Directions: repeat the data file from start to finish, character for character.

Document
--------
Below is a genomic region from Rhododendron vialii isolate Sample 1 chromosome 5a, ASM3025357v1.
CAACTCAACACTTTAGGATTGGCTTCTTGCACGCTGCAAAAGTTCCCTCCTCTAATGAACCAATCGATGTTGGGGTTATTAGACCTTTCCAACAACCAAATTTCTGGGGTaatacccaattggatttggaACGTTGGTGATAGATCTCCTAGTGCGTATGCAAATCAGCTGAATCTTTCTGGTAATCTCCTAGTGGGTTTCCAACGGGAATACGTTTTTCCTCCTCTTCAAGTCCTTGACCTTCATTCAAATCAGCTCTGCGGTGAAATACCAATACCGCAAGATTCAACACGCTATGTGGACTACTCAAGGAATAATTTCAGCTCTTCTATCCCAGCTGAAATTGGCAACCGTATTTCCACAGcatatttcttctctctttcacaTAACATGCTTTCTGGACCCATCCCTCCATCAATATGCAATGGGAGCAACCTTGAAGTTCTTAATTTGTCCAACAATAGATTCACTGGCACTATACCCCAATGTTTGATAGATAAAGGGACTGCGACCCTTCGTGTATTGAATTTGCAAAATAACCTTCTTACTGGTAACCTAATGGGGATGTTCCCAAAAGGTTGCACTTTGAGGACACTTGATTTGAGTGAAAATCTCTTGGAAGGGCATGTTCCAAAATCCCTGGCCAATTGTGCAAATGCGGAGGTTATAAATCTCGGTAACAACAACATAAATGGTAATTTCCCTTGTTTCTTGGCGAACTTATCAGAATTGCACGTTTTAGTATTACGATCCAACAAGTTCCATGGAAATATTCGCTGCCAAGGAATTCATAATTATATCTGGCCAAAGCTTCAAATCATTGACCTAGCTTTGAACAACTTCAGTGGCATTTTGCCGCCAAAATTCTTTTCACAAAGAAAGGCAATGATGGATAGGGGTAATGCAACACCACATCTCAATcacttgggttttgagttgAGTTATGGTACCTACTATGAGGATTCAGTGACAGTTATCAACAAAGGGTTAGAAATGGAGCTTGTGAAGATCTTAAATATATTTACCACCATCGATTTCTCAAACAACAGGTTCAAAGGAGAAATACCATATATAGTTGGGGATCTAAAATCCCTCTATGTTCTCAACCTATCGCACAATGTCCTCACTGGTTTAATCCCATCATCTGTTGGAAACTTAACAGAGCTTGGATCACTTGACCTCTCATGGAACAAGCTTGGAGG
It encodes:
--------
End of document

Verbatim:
Below is a genomic region from Rhododendron vialii isolate Sample 1 chromosome 5a, ASM3025357v1.
CAACTCAACACTTTAGGATTGGCTTCTTGCACGCTGCAAAAGTTCCCTCCTCTAATGAACCAATCGATGTTGGGGTTATTAGACCTTTCCAACAACCAAATTTCTGGGGTaatacccaattggatttggaACGTTGGTGATAGATCTCCTAGTGCGTATGCAAATCAGCTGAATCTTTCTGGTAATCTCCTAGTGGGTTTCCAACGGGAATACGTTTTTCCTCCTCTTCAAGTCCTTGACCTTCATTCAAATCAGCTCTGCGGTGAAATACCAATACCGCAAGATTCAACACGCTATGTGGACTACTCAAGGAATAATTTCAGCTCTTCTATCCCAGCTGAAATTGGCAACCGTATTTCCACAGcatatttcttctctctttcacaTAACATGCTTTCTGGACCCATCCCTCCATCAATATGCAATGGGAGCAACCTTGAAGTTCTTAATTTGTCCAACAATAGATTCACTGGCACTATACCCCAATGTTTGATAGATAAAGGGACTGCGACCCTTCGTGTATTGAATTTGCAAAATAACCTTCTTACTGGTAACCTAATGGGGATGTTCCCAAAAGGTTGCACTTTGAGGACACTTGATTTGAGTGAAAATCTCTTGGAAGGGCATGTTCCAAAATCCCTGGCCAATTGTGCAAATGCGGAGGTTATAAATCTCGGTAACAACAACATAAATGGTAATTTCCCTTGTTTCTTGGCGAACTTATCAGAATTGCACGTTTTAGTATTACGATCCAACAAGTTCCATGGAAATATTCGCTGCCAAGGAATTCATAATTATATCTGGCCAAAGCTTCAAATCATTGACCTAGCTTTGAACAACTTCAGTGGCATTTTGCCGCCAAAATTCTTTTCACAAAGAAAGGCAATGATGGATAGGGGTAATGCAACACCACATCTCAATcacttgggttttgagttgAGTTATGGTACCTACTATGAGGATTCAGTGACAGTTATCAACAAAGGGTTAGAAATGGAGCTTGTGAAGATCTTAAATATATTTACCACCATCGATTTCTCAAACAACAGGTTCAAAGGAGAAATACCATATATAGTTGGGGATCTAAAATCCCTCTATGTTCTCAACCTATCGCACAATGTCCTCACTGGTTTAATCCCATCATCTGTTGGAAACTTAACAGAGCTTGGATCACTTGACCTCTCATGGAACAAGCTTGGAGG
It encodes: